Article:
How To Install Java On Fedora [Linux]

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java logo   How To Install Java On Fedora [Linux]Under Linux, there are two different implementations of Java that are available for use. The open source variety that most distributions include by default is known, as a whole, as OpenJDK. The other solution, not included by default in most distributions because of its proprietary nature, is Oracle Java (formerly Sun Java). Both work very well, except that Oracle Java might have a few more fixes. In terms of codebase, they are 98-99% identical.

Ubuntu and Arch let you easily install either implementation, while Fedora users will have a slightly tougher time (at least when it comes to installing Oracle Java). This article should clear up any of the confusion on how to get it working, including some tips and tricks I discovered for 64-bit users.

Installing OpenJDK (Easy)

fedora openjdk install   How To Install Java On Fedora [Linux]
Installing the OpenJDK implementation is actually fairly simple. In order to get all Java functionality, you should run this command to install needed packages if they’re not installed already:

sudo yum install icedtea-web java-1.6.0-openjdk

. This installs the Java Runtime Environment and the needed browser plugins to get a complete working Java system. You can also install those two packages via the package manager.

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Installing Oracle Java (Harder)

Simple, right? Well, sadly some Java programs seem to require Oracle Java in order to work correctly, though not everyone has this problem. I’m going to split this into two sections, one for 32-bit users and one for 64-bit users. You can then skip the section that doesn’t apply to your system.

Downloading Files

java jdk download   How To Install Java On Fedora [Linux]
Before we split off into the separate paths, all users can at least download the required files. 32-bit users can either download the JRE from here or the 32-bit JDK from here, while 64-bit users should only choose the 64-bit JDK (I’ll explain why later). Make sure that when you download your file, you choose the one that specifically mentions RPM, which is what Fedora uses. For the sake of simplicity, save the downloaded file in your Downloads folder. Additionally, for the time being, I recommend you still use the Java 6 packages, such as 6u27 at the time of this article, rather than Java 7 because it is still too new.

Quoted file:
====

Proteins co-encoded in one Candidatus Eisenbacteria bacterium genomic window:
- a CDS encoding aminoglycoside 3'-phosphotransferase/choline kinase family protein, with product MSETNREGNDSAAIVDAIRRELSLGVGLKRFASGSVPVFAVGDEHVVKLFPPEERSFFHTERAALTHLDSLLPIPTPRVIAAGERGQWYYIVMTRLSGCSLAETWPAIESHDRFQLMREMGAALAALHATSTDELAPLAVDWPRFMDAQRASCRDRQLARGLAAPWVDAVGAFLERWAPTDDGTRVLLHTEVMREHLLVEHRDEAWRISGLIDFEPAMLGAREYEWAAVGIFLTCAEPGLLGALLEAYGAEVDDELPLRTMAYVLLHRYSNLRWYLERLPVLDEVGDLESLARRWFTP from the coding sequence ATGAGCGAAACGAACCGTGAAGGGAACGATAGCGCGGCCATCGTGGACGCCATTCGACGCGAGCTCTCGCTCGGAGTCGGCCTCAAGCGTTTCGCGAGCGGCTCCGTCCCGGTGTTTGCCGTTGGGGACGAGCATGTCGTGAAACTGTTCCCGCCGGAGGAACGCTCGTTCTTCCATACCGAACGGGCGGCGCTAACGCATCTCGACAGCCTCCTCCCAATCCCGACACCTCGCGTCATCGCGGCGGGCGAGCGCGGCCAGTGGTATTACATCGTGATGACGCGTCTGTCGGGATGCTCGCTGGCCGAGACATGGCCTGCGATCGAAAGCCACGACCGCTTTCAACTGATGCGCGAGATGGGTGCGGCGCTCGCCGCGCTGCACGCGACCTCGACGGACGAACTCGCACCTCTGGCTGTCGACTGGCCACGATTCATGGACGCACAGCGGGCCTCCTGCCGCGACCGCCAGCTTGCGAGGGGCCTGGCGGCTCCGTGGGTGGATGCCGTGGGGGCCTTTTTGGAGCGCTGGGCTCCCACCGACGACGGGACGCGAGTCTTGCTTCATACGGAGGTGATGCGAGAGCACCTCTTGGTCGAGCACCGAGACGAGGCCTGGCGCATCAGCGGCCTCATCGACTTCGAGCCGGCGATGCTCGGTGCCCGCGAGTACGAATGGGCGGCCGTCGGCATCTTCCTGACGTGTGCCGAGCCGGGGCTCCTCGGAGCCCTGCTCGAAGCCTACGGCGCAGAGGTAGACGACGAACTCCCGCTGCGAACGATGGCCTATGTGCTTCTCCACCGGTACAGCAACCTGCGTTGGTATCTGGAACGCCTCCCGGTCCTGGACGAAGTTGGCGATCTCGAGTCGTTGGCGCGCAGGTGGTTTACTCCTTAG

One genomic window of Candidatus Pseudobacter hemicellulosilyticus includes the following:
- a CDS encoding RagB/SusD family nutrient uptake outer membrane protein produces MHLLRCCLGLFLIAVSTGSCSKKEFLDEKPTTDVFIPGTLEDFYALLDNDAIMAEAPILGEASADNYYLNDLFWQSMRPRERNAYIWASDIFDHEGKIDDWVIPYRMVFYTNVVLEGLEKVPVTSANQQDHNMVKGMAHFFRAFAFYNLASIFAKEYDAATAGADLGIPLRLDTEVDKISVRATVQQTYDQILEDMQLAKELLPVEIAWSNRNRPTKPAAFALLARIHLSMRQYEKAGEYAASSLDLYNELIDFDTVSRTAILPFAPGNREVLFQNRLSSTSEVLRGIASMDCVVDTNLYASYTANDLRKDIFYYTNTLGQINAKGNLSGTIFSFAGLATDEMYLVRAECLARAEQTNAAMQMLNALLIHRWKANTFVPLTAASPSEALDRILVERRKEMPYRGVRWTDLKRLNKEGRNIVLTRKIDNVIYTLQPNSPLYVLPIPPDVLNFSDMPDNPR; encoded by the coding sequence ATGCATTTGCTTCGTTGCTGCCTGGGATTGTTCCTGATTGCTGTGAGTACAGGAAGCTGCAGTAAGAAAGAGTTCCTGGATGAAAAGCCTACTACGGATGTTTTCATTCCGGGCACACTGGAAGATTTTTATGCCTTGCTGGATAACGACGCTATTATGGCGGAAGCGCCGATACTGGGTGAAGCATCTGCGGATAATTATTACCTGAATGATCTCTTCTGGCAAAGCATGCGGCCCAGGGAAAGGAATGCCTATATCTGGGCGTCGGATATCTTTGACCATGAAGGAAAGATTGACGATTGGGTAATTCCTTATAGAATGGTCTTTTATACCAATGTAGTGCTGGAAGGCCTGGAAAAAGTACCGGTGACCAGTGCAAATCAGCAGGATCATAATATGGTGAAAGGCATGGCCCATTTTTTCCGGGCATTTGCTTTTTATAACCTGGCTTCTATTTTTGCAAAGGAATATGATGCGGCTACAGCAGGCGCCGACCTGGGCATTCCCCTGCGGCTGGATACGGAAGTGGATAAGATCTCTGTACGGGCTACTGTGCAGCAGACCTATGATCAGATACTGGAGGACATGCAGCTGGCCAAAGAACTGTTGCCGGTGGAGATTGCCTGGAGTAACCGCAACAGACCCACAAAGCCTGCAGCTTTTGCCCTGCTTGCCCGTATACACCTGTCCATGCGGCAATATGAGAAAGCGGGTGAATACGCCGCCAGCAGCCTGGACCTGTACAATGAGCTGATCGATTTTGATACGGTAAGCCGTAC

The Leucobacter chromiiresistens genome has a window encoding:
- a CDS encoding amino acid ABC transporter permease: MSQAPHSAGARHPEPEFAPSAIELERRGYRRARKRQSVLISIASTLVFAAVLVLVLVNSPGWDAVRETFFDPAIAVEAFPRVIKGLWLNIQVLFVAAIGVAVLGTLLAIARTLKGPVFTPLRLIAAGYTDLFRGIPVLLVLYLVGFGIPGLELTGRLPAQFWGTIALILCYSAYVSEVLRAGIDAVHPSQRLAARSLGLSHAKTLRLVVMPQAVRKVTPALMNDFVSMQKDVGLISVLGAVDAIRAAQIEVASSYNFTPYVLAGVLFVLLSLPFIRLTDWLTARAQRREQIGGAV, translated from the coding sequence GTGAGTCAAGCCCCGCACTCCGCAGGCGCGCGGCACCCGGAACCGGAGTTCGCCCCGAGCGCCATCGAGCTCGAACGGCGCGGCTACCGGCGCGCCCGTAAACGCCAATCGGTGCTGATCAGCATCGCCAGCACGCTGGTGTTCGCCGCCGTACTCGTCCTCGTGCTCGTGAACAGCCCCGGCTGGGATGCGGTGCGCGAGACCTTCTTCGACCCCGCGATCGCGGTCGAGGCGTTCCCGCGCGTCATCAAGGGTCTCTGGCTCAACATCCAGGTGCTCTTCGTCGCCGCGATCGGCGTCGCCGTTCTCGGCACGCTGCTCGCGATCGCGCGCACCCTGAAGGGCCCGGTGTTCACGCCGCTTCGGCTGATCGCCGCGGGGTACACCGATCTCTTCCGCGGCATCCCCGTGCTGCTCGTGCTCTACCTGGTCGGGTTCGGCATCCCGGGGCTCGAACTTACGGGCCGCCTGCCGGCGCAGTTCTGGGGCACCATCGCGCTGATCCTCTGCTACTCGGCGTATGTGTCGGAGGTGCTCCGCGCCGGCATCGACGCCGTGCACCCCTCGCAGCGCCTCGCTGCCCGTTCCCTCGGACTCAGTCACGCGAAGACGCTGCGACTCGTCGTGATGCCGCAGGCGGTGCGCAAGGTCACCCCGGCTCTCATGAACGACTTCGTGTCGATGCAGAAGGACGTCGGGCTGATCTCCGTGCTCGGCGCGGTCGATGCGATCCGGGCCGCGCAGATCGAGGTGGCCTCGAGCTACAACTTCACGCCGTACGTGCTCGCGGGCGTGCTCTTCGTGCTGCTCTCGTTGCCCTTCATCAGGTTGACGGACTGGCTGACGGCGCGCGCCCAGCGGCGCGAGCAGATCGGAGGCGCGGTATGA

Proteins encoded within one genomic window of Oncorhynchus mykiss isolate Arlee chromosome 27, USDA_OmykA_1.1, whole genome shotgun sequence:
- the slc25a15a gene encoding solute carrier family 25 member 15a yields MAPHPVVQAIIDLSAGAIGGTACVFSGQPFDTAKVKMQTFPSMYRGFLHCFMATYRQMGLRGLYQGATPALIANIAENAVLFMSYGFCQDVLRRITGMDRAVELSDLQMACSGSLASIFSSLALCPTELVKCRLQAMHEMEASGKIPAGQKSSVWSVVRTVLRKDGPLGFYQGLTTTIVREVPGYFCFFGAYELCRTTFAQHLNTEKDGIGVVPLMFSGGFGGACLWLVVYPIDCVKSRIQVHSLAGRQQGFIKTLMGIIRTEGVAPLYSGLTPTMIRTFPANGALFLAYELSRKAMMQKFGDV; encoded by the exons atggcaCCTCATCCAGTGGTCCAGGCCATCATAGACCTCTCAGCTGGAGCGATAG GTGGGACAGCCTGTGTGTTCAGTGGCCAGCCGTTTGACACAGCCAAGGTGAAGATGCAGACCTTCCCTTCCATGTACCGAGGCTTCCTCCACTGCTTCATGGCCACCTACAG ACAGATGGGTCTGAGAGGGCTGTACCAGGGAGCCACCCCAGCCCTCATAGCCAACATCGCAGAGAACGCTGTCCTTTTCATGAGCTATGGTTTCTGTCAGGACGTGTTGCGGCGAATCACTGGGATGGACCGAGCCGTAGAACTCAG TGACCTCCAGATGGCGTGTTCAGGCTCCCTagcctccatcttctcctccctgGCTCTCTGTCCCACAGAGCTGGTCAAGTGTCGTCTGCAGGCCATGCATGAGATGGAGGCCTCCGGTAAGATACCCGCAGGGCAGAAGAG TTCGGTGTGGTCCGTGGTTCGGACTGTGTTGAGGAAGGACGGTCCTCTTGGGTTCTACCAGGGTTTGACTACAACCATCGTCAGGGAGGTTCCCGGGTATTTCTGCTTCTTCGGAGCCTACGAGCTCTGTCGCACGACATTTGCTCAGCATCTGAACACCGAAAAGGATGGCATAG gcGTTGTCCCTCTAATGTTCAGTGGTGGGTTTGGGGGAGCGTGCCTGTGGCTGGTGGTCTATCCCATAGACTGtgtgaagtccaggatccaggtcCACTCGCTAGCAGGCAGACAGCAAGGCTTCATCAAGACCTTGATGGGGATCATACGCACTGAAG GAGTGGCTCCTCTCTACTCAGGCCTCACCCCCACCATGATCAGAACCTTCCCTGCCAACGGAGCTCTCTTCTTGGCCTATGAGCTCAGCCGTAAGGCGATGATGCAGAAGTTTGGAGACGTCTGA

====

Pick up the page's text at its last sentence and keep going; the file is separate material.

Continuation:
Installation

In order to get the setup to run, you’ll need to open a terminal and run

 chmod +x /home/<user>/Downloads/<filename>

to add executable permissions to the file, and then run it by simply run it by typing

/home/<user>/Downloads/<filename>

. Don’t forget to substitute <user> with your actual username and <filename> with the name of the file that you downloaded. Go through the setup until it completes.

Configuration

Congratulations! Oracle Java is already installed on your system! However, you’re still a couple steps away from actually being able to use it. We need to create a lot of symbolic links in multiple places for the system to be able to use it correctly. Note that these commands mention folders such as “jre1.6.0_27″ or “jdk1.6.0_27″, which refers to the version 6u27. If you downloaded a different version, say 6u29, you’ll need to edit the path appropriately.

32-bit JRE

If you chose the 32-bit JRE, you’ll need to enter in these commands in order: